"La Fruta Bomba" Photos
Havana, Cuba: no one on the trip had any real knowledge or expectation of what the city had to offer; we just went. The trip consisted of Max Palmer, Chris Milic and Andrew Wilson, photographer Colin Sussingham, some homies from NY: Nolan Benfield and Cocho, and myself serving as the videographer. This trip felt special because we're a tight-knit group of friends who skate together all the time anyway, so there was no sense of urgency on this mission. All we wanted to do was wake up every day, walk out of the house and push around—and that's exactly what we did.
What we found was a city where skateboarding was extremely difficult to actually pursue. First and foremost there is little to no skate culture in Cuba. Many kids aspire to ride a skateboard, but the country just doesn’t have the means to support that yet. There are no skate shops on the island and almost no access to the Internet, so getting a board is extremely difficult. Orly, a local who was showing us around, said that if he breaks a board he might not skate for three months, maybe more. All of the spots were rugged too. We would see a bank to ledge or a handrail from a distance and skate over excitedly—only to find out that there was a huge crack or the ledge was chunked out beyond belief. Actually, most of the streets and sidewalks were difficult just to roll on.
On the upside, the people of Cuba were awesome. The Havana locals have tremendous heart; there's a huge familial energy on the island. From Orly's abuela who insisted on making us Cuban coffee every evening to George, the owner of the "steak over rice joint," who always made sure we left satiated with a smile to our neighbors who wouldn't let us pass by without a wave and a friendly "los patinadores!" yelled our way, everyone made us feel very welcome despite the fact that we were outsiders.
And the skateboarders that live in Cuba, they're the ones with the biggest hearts and courage. It humbled me and the rest of the group to see a bunch of kids who literally have almost nothing yet are making the best out of their situation. When they don't have actual decks they make their own out of wooden planks. When they don't have grip tape they use sand and varnish. These kids skate some of the roughest spots I've ever seen on makeshift equipment. And you know what? They don't complain about any of it: not the spots, not their boards, not the negative public sentiment towards skating, nothing. All they want to do is skate and they find a way to make it happen. It's refreshing to know there are people in this world who aren't caught up in the bullshit minutia of life, people that just want to enjoy the freedom that skateboarding brings. You can find those people in Havana, Cuba.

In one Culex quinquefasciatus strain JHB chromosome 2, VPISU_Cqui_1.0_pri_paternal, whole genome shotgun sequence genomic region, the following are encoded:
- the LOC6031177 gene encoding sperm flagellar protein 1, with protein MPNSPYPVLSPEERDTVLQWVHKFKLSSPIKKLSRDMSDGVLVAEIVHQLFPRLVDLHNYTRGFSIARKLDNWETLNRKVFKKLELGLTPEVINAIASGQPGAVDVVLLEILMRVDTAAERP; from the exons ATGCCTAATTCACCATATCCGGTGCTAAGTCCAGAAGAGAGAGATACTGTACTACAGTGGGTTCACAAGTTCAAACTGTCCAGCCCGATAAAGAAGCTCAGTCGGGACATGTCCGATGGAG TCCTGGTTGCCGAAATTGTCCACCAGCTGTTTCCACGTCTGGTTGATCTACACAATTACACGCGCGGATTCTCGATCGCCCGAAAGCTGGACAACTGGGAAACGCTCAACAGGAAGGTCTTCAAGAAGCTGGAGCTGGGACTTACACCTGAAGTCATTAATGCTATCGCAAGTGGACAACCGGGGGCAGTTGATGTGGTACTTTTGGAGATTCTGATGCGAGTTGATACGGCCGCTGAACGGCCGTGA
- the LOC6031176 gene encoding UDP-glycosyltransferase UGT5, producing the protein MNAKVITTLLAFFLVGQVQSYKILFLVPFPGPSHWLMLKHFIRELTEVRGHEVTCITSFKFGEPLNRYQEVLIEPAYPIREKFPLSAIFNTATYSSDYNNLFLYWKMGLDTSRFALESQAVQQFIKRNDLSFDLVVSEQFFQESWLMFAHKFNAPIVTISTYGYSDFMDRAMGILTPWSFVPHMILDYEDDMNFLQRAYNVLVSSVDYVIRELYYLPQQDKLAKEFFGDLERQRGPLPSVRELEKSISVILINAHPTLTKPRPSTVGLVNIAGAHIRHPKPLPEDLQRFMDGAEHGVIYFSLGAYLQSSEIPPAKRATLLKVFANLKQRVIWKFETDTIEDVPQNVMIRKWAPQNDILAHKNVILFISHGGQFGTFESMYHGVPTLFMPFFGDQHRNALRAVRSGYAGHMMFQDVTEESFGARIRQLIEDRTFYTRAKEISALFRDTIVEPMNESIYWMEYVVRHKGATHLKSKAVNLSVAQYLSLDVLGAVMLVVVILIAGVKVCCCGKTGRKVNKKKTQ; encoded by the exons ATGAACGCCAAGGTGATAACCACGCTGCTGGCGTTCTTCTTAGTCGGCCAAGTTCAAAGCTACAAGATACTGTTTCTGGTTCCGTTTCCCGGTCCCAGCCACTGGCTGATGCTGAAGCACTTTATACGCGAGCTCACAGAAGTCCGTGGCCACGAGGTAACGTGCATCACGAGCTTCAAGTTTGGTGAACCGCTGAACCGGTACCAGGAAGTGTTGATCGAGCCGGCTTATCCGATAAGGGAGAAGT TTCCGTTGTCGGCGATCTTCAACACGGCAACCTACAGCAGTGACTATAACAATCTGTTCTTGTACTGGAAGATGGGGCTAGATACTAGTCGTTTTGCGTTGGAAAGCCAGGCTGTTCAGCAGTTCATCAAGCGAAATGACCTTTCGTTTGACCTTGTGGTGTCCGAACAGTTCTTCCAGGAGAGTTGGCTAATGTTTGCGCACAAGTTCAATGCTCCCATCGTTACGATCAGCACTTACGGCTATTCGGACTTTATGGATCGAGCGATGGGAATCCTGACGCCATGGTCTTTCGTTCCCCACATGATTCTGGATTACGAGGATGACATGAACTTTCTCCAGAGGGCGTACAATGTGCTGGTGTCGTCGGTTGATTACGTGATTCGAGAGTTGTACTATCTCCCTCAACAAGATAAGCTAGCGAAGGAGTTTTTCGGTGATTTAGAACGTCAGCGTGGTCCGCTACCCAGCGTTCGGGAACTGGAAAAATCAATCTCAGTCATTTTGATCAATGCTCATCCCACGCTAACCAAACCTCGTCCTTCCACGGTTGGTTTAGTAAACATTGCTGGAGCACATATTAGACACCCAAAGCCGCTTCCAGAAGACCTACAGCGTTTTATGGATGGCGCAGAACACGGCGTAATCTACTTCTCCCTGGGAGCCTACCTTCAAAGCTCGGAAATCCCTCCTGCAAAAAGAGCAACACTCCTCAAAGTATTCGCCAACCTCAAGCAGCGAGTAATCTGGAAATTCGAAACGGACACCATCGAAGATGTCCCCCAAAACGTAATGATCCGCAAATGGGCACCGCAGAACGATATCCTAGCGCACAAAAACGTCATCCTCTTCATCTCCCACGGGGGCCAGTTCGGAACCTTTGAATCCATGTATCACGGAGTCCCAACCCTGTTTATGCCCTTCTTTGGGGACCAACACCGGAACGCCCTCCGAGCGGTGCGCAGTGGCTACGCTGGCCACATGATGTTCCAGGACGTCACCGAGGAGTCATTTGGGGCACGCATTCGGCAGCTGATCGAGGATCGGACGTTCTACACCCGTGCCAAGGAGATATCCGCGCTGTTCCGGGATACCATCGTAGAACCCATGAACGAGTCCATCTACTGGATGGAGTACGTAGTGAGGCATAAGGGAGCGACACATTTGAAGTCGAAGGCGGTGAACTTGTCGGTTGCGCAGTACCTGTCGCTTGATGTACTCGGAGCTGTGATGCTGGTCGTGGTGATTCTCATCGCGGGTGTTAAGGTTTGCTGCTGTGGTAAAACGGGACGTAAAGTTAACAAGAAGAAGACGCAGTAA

By Sean Dahlberg Photos by Colin Sussingham
We arrived in Cuba a few days after Fidel passed away. Here's some pro Fidel graffiti
Plaza de la Revolución
This is Orly. He and his friend Ariel showed us the local skate and food spots
We got to this DIY spot, which is in an abandoned military gym, and someone had taken a sledgehammer to part of the pyramid. We swept up the rubble with some makeshift brooms
Nolan Benfield, hippy jump
Chris Milic, wallride yank out
Our Airbnb host tried to sell us fake Cuban cigars. Cocho found the real ones
This is our half-finished homestead
Chris Milic, front board with a little help from Palmer
On our way to the only bar/club/gallery around we got caught in a gnarly downpour
Judge Drewdie on the balance beam
Every cab down there is so unique, photogenic…
…and wouldn't pass inspection
Max Palmer, back tail
Andrew Wilson, 180 fakie 5-0 180 out
Max Palmer, nose wheelie
Nolan Benfield, back Smith
Chris Milic, kickflip
The boys loved that they could smoke everywhere
Crustiest DIY spot in an old manmade pond
Hang in there…
Andrew, boardslide in blue
We had to come back to this spot three times because security would descend on us immediately. Some of the crew distracted the guards by skating the back of the hotel while Chris snagged the ollie. Teamwork!
Here's to feeling good all the time
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